The Men Who Built America

By the standards of any network, Hatfields & McCoys was a resounding success for the History Channel. It attracted a cast that most cable dramas would be glad to have under contract, brought in a ridiculous amount of viewers to be the number-one program on all three nights it aired, and earned a more than respectable 16 Emmy nominations with two wins for stars Tom Berenger and Kevin Costner. For a channel whose biggest hit in recent years had been about people fencing their stuff for a quick buck in Las Vegas, Hatfields & McCoys offered History a new sense of legitimacy, a chance to join the other networks on the serialized-drama playing field. (Certainly more than their first effort The Kennedys, which was critically panned in development and eventually died an ignoble death on Reelz.)

So it’s not hard to fault History’s promo department for depicting the network’s newest miniseries, The Men Who Built America, as something of a successor to Hatfields & McCoys. Ads set to the ominous tones of The Silent Comedy’s “Blood on the Rails” gave the impression that the show was meant to be a depiction of the notorious robber barons and industrial giants—Andrew Carnegie, John D. Rockefeller, J.P. Morgan, Henry Ford, and Cornelius “Commodore” Vanderbilt—and the ruthless tactics they followed to become titans of industry in the decades following the Civil War. True, the ads didn’t boast big-name stars (or even recognizable names) but there was a definite sense that the network was putting together a drama that had the advantage of drawing off a rich pool of American history.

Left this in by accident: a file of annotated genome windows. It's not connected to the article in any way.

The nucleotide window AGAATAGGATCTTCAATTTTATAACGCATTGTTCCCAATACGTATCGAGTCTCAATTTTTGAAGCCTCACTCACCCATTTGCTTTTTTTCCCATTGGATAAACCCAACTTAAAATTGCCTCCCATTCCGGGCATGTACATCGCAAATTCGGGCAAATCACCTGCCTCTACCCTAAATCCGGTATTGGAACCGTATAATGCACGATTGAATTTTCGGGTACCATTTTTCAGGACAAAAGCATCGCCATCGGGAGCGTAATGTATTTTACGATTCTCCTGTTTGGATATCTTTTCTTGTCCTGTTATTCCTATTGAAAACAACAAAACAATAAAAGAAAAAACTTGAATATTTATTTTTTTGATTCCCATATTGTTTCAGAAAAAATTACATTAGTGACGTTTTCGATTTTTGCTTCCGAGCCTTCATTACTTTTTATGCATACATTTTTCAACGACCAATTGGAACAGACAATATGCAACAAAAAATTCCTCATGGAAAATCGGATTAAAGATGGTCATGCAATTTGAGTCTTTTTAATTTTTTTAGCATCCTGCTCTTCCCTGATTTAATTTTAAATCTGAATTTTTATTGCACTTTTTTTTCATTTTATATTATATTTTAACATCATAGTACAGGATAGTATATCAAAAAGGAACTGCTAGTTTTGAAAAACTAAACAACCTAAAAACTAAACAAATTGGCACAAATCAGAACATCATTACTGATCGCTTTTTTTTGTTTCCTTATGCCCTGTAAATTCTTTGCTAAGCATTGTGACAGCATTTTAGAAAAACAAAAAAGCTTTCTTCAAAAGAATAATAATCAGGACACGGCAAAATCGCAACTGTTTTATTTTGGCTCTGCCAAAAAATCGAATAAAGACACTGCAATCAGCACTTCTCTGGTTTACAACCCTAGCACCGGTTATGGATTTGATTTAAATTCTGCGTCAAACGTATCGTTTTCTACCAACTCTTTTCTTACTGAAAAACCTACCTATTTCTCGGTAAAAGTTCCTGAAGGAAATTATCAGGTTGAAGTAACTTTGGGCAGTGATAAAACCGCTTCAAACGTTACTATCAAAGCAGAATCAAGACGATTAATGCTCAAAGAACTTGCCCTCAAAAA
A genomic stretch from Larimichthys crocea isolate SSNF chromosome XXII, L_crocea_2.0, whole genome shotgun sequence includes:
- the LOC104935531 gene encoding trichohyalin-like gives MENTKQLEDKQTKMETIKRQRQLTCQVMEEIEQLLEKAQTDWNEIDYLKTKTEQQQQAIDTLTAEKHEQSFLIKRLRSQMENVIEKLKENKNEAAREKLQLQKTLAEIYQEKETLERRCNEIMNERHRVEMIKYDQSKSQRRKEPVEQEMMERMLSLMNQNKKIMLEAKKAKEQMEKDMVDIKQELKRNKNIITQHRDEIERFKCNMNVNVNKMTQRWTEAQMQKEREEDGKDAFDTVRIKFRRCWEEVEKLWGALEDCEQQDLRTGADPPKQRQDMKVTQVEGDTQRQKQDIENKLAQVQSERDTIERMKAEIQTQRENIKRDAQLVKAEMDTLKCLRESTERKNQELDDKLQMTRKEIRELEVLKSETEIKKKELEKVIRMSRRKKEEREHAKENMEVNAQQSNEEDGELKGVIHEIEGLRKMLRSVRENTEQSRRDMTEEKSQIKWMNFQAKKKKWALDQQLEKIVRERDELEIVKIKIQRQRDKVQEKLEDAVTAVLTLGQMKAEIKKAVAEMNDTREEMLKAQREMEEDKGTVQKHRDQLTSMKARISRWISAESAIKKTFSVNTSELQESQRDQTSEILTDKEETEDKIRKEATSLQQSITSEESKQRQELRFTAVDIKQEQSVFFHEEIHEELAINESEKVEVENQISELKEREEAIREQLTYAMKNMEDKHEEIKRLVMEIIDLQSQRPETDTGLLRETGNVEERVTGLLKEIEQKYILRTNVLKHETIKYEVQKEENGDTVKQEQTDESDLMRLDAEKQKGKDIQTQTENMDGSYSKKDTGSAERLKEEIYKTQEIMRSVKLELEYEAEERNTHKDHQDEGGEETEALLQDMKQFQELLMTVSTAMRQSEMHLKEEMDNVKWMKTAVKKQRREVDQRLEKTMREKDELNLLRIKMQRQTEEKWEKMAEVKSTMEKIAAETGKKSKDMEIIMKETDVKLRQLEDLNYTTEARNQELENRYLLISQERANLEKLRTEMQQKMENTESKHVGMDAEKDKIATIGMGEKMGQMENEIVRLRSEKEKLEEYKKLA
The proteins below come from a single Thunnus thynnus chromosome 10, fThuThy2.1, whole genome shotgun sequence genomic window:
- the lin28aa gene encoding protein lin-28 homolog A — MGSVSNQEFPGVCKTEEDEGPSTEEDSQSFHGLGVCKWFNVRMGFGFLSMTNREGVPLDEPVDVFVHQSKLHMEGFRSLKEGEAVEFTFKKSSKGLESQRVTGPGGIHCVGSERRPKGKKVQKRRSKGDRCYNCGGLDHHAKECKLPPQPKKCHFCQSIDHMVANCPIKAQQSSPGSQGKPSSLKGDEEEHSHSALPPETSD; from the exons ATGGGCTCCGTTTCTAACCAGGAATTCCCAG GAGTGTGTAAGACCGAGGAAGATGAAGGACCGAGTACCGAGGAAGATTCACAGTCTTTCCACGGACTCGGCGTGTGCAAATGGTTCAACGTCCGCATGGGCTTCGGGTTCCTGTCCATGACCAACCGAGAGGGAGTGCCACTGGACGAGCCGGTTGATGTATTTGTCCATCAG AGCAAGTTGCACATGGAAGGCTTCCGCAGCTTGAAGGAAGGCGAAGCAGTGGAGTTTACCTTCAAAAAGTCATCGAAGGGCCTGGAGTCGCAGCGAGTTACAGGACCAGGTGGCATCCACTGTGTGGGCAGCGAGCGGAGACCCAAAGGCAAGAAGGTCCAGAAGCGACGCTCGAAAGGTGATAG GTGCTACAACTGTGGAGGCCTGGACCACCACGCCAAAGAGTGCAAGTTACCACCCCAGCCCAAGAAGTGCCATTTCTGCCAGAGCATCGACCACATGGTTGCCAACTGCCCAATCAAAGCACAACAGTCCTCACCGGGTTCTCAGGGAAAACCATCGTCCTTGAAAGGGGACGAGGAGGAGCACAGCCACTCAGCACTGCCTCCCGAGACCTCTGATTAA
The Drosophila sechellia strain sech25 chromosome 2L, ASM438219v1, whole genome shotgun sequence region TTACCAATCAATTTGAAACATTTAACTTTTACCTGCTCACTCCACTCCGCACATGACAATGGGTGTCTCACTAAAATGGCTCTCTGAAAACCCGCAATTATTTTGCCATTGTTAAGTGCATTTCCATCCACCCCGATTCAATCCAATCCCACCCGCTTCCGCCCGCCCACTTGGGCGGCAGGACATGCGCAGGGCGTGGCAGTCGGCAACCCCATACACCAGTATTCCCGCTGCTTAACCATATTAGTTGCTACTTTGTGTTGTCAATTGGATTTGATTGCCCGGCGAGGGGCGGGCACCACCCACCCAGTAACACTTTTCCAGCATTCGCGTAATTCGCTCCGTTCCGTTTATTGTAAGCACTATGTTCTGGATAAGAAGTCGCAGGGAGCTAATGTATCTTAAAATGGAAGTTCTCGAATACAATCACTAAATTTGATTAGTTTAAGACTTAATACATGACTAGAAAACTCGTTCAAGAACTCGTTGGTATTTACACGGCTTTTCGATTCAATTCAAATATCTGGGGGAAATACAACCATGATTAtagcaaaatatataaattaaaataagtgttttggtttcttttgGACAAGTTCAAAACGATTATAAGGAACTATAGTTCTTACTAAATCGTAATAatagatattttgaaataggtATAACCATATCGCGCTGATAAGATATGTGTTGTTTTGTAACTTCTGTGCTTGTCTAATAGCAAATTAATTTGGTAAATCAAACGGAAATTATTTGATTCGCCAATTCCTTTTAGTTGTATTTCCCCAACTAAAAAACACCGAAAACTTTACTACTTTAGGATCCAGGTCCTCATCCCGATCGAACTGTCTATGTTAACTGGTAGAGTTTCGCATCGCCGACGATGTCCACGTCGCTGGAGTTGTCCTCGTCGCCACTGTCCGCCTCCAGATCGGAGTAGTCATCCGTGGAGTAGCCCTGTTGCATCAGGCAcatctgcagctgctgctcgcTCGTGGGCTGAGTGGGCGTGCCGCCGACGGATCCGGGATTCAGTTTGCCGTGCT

This is not what The Men Who Built America is. Rather than being scripted historical drama in the vein of Hatfields & McCoys, Hell On Wheels, or Boardwalk Empire, it’s more in the vein of traditional History programming, a documentary designed to show the connections between these men and how they monopolized the businesses that a rapidly industrializing America needed to grow. The first episode focuses on Vanderbilt, a shipping magnate who went on to become the absolute king of railroads by ruining and then buying up his competitors; and Rockefeller, a potential partner of Vanderbilt’s who cornered the market on oil refineries and supplanted the railroads by way of pipelines.